ANSWERS: 2
  • Some martial arts have philosophical and/or religious roots or associations, e.g. with Buddhism, Taoism, or Omotokyo. Thus, it is natural for people who are considering a particular art to wonder if it is compatible with their own philosophy or religion. Normally it is not considered ethical for a Sensei/Sifu/Master/Teacher to try to *impose* his own views on his students. However, the philosophical aspects of some arts may still be present in the required training to the extent that some potential students would be offended by it. As with so many other aspects of martial arts, it depends on the art and even more heavily on the instructor. So, be sure to watch for this aspect when you visit a school that you are interested in. Have a conversation with the instructor about it, and watch how he/she interacts with his/her students.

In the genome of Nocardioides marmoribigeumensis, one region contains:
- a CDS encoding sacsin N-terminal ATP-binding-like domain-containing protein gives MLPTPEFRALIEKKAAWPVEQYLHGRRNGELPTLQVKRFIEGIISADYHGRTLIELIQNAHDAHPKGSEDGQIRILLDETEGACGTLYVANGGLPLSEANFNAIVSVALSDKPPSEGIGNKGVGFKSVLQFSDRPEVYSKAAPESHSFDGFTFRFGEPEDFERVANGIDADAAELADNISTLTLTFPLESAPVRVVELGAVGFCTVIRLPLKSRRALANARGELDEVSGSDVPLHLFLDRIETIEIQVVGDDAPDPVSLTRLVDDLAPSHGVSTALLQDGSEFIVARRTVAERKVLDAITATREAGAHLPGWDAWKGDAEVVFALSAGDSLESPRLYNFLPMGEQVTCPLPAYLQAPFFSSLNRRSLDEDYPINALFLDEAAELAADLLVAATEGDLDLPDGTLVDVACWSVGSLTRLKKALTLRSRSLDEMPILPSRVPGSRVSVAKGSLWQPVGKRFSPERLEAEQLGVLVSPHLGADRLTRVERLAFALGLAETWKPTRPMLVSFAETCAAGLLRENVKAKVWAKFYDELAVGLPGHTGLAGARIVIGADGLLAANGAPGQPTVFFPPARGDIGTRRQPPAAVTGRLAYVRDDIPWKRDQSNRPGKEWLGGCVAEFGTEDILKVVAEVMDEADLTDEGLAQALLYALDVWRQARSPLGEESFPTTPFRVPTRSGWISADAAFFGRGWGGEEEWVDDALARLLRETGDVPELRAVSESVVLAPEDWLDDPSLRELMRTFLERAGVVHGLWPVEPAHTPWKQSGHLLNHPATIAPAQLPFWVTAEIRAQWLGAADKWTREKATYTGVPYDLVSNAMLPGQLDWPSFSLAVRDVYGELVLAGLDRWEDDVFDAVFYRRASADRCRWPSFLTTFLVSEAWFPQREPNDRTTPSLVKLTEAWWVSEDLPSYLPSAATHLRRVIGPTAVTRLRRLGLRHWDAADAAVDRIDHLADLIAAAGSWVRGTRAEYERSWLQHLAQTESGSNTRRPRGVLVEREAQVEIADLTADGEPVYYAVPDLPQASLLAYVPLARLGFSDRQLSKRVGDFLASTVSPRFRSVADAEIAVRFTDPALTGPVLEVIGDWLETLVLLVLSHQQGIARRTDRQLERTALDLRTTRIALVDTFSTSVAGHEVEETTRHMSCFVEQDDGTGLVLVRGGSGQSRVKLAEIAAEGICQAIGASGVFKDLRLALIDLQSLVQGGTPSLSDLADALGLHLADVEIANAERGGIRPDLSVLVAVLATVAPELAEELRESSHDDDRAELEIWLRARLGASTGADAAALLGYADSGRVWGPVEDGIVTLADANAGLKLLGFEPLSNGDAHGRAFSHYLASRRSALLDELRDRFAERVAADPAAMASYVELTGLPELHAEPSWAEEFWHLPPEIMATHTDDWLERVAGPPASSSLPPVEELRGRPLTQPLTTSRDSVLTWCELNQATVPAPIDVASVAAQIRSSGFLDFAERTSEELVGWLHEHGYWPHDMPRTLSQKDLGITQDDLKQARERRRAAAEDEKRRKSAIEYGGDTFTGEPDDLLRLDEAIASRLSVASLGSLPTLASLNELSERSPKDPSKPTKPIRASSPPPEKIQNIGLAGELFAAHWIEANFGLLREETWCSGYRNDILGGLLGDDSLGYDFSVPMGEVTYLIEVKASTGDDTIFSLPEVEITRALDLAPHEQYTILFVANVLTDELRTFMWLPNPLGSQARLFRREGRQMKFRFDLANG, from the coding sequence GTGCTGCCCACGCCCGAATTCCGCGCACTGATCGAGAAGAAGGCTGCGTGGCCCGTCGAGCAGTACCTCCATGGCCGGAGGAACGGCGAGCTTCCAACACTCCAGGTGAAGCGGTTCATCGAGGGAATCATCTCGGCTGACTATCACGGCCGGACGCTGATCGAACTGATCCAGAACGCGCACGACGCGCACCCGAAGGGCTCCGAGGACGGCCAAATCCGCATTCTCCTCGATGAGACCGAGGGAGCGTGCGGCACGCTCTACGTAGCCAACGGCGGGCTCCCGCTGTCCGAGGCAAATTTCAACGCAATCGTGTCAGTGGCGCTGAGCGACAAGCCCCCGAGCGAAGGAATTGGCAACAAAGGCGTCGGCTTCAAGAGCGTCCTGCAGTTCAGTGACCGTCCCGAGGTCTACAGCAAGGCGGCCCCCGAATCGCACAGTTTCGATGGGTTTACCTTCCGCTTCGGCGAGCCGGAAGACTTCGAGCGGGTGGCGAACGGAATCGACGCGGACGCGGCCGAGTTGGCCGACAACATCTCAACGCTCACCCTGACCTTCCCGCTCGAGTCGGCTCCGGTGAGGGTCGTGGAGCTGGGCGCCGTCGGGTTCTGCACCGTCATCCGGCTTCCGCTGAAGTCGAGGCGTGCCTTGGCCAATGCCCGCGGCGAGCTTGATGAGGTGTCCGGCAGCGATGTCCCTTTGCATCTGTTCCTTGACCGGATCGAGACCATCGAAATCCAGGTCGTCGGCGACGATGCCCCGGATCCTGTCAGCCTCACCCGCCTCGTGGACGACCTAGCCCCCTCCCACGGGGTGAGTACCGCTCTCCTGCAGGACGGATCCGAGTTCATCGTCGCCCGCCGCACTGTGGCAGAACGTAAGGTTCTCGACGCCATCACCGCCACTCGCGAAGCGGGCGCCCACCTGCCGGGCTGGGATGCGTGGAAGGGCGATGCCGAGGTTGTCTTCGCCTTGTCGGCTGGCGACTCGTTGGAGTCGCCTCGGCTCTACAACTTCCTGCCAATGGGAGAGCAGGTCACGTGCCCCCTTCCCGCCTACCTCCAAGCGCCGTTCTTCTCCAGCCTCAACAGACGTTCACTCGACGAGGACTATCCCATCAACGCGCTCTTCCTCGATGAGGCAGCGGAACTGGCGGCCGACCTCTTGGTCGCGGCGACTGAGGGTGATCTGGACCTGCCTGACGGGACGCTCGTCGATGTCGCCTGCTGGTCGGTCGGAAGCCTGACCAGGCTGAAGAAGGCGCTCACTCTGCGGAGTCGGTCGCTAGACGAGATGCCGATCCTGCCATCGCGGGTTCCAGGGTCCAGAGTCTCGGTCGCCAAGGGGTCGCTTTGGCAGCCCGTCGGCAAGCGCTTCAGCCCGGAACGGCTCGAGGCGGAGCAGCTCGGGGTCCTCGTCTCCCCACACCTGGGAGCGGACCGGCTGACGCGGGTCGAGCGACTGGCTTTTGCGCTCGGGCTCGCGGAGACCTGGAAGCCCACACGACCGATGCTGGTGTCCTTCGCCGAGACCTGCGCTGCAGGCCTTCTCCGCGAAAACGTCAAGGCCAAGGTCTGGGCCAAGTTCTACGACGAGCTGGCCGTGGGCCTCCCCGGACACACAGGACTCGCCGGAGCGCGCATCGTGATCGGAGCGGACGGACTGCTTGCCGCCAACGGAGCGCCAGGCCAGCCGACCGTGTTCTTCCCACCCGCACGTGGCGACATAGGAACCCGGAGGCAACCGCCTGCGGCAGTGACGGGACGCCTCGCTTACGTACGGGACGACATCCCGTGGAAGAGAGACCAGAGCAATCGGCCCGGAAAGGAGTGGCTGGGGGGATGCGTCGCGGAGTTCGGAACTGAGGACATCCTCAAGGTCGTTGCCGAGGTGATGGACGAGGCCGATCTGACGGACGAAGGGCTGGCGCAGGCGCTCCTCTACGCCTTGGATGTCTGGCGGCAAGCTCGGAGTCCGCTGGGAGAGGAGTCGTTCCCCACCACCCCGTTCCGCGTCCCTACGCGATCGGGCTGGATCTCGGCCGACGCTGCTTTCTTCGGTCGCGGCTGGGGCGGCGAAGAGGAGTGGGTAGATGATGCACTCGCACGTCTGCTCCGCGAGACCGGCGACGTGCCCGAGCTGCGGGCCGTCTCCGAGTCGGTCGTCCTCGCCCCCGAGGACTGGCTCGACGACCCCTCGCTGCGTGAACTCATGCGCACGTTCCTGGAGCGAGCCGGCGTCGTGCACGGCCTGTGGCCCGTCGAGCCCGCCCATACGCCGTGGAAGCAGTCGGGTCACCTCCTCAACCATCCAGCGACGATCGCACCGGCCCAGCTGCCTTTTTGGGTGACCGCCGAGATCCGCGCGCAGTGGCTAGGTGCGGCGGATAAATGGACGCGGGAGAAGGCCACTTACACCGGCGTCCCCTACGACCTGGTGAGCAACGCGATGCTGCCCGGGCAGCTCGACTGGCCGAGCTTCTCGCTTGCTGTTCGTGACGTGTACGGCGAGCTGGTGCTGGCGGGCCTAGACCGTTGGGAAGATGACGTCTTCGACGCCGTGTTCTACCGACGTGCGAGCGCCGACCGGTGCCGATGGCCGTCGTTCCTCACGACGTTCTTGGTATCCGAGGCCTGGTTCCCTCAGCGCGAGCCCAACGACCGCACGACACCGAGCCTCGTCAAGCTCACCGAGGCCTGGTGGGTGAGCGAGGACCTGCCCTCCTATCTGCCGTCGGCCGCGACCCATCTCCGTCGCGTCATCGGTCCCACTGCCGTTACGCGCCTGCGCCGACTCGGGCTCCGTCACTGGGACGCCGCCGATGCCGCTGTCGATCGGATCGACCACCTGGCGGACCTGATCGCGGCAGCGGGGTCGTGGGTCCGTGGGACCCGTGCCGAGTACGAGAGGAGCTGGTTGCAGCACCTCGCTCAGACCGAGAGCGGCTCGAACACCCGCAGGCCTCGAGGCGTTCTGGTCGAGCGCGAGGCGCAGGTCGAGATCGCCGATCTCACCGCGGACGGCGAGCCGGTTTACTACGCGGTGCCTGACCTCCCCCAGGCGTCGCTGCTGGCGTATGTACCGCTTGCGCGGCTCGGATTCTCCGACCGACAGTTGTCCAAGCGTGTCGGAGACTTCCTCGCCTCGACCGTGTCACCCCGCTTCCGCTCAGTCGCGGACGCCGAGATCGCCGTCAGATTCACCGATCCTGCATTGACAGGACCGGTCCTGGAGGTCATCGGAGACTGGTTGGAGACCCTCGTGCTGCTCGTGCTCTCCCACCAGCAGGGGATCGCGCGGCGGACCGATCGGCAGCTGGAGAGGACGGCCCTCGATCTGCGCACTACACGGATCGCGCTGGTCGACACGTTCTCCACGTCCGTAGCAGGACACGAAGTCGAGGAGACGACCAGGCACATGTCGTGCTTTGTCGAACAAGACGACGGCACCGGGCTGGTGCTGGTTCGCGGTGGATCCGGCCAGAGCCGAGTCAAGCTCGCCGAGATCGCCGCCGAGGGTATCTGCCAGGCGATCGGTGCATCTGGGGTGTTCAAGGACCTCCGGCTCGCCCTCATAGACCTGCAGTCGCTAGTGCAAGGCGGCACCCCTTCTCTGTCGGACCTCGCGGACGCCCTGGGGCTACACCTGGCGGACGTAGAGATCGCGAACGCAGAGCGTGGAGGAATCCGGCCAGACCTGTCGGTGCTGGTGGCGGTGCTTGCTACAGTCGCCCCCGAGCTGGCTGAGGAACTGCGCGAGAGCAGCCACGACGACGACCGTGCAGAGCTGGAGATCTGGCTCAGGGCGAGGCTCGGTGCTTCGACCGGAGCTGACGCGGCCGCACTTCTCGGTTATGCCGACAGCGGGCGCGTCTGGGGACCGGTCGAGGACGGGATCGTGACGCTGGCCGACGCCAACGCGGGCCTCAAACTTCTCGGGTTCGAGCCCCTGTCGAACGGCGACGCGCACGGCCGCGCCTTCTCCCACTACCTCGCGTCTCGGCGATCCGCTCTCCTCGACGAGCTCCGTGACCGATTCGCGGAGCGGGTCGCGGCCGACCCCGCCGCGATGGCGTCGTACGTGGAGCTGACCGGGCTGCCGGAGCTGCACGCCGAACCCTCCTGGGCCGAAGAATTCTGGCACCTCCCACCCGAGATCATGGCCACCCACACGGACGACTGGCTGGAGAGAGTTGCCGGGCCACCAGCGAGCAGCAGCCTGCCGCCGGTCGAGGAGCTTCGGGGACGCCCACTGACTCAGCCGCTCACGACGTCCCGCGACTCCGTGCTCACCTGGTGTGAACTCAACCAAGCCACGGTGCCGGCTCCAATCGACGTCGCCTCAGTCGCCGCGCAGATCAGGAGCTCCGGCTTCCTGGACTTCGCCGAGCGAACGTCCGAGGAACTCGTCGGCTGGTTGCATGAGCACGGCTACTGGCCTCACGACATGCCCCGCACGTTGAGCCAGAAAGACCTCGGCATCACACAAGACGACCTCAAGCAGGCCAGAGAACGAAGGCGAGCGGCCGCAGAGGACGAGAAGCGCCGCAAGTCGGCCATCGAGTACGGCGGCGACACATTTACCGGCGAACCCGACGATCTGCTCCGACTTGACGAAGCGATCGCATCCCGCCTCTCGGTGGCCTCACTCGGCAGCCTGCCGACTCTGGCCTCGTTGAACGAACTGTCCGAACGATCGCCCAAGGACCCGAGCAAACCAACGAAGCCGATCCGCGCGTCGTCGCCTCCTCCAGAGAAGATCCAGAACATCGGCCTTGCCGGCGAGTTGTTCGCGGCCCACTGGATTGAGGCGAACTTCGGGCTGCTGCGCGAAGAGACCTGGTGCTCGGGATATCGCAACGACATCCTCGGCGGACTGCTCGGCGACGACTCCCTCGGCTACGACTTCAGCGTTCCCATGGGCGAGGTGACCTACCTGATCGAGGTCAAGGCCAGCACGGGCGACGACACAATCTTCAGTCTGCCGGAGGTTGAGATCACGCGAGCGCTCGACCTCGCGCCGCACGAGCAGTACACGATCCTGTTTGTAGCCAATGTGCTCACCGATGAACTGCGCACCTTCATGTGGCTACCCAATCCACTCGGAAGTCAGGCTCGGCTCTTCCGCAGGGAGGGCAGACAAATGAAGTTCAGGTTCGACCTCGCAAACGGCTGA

• Yes, you should if you have the time, money, and interest. The most revolutionary concept in the martial arts that I know of is the "Tao of Jeet Kun Do", by Bruce Lee. For all the myth and hype around the guy he shattered traditional martial arts by incorporating many different styles into one philosophy that prized adaptability, uniqueness, and emphasizing the fighters advantages over formal maneuvers. Mr. Lee incorporated elements of gongfu, wu shu, boxing, escrima, Okinawan weapon syles, and others into his system. The variety of styles also broadened his philosophy on the martial arts as an internal system of mind/body one-ness. Since every person is unique (shorter, taller, stronger, etc..), no one style is perfectly suited to each individuals nature,. Thus explore, experiment, keep what works and discard what doesn't.

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